There are periodic bouts of hand-wringing in the blogosphere on the subject of ‘native-speakerism’ – the term that Adrian Holliday coined to capture “the chauvinistic belief that ‘native speakers’ represent a ‘Western culture’ from which spring the ideals both of the language and of language teaching methodology” (2008, p. 49). It manifests itself not only in the adoption of native-speaker models as the most desirable standards of accuracy, but also in the dominance of native speaker “experts” at international, national and regional conferences. (Ironically, it is typically native-speakers who are the ones doing the hand-wringing: there is a dominant discourse trope in a lot of current ‘critical’ theory that consists of native-speaker academics condemning the pervasiveness of native-speakerism, while urging those who are oppressed by it to fling it off and assert their own legitimate identities as users, and hence owners, of global English. It’s as if the poison and the antidote are being administered by the same hand).
I have just come back from a conference in Occupied Palestine/the West Bank/the Palestinian Territories/Judea and Samaria (choose the name according to your political persuasion – my preference is for the first). It was co-sponsored by three UK-based organizations (the British Council, Macmillan Education, and IATEFL) and it featured several native speaker experts, myself included. (There would have been more but the Icelandic ash cloud put paid to that). It had all the hallmarks, therefore, of the kind of disenfranchising native-speaker-fest that Holliday, Phillipson, Pennycook et al, decry. This was doubly ironic, perhaps, since the conference took place in a context where oppression is experienced on a daily basis – an oppression whose origins are directly traceable to the machinations of British imperialist strategists at the turn of the last century.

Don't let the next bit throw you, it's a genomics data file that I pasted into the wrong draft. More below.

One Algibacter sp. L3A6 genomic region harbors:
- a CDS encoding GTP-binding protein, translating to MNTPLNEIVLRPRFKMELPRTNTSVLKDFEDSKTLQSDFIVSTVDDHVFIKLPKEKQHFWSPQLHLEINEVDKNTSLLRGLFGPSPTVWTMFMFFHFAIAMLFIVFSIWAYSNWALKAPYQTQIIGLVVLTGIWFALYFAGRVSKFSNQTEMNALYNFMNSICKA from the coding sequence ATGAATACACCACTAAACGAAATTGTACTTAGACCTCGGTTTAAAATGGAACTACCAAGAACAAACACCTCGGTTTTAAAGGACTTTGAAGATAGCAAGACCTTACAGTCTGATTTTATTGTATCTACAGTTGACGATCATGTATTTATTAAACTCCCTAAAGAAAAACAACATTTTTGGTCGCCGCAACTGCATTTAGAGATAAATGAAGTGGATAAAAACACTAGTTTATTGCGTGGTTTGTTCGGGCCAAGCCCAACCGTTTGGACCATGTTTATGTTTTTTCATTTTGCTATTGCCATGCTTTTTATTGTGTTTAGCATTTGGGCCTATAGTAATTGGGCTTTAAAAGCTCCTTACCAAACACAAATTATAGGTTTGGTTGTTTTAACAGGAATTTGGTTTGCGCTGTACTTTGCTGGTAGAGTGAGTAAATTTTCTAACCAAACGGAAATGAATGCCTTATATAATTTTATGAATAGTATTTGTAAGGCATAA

Yet, the conference was judged – by those who attended – a huge success. I can’t count the number of participants who thanked us for being there and who hoped we would be back. Invitations flowed. Two young teachers from Jenin, for example, urged me to come and visit their university: “We badly need native speakers”. A subsequent day’s training I did in a private school in East Jerusalem was similarly enthusiastically received.
Which leaves me in two minds. Clearly, the presence of foreign “experts” in a country where travel is so constrained, and where visitors are so few, acts as a kind of validation of the teachers’ collective commitment to their profession and to their national identity, as well as providing a rare break from the daily grind of checkpoints and restrictions. At the same time, their readiness to embrace imported methodologies, however capably presented by the (well-intentioned and highly-experienced) visitors, may divert attention away from the real task, which is to develop a homegrown methodology suitable for local conditions. As Holliday points out, “We should not model ‘best practice’, which is ideologically embedded, but encourage spaces for reflection on and scrutiny of existing practice” (op. cit, p. 59). But would a conference with these objectives have been half as attractive to the participants?
I suspect not. Even Holliday is realist enough to concede that “we must recognize people’s aesthetic preferences for types of English and types of speakers, and the possibility that they may prefer flavours from the English-speaking West over indigenous flavours for a multiplicity of reasons” (op. cit., p. 60). It’s this multiplicity that I’m presently trying to untangle, as I face the prospect of more trips to even less familiar contexts.
Holliday, A. 2008. ‘What happens between people: who are we and what we do’. In Gieve, S., and Miller, I. (eds.) Understanding the Language Classroom. Palgrave Macmillan.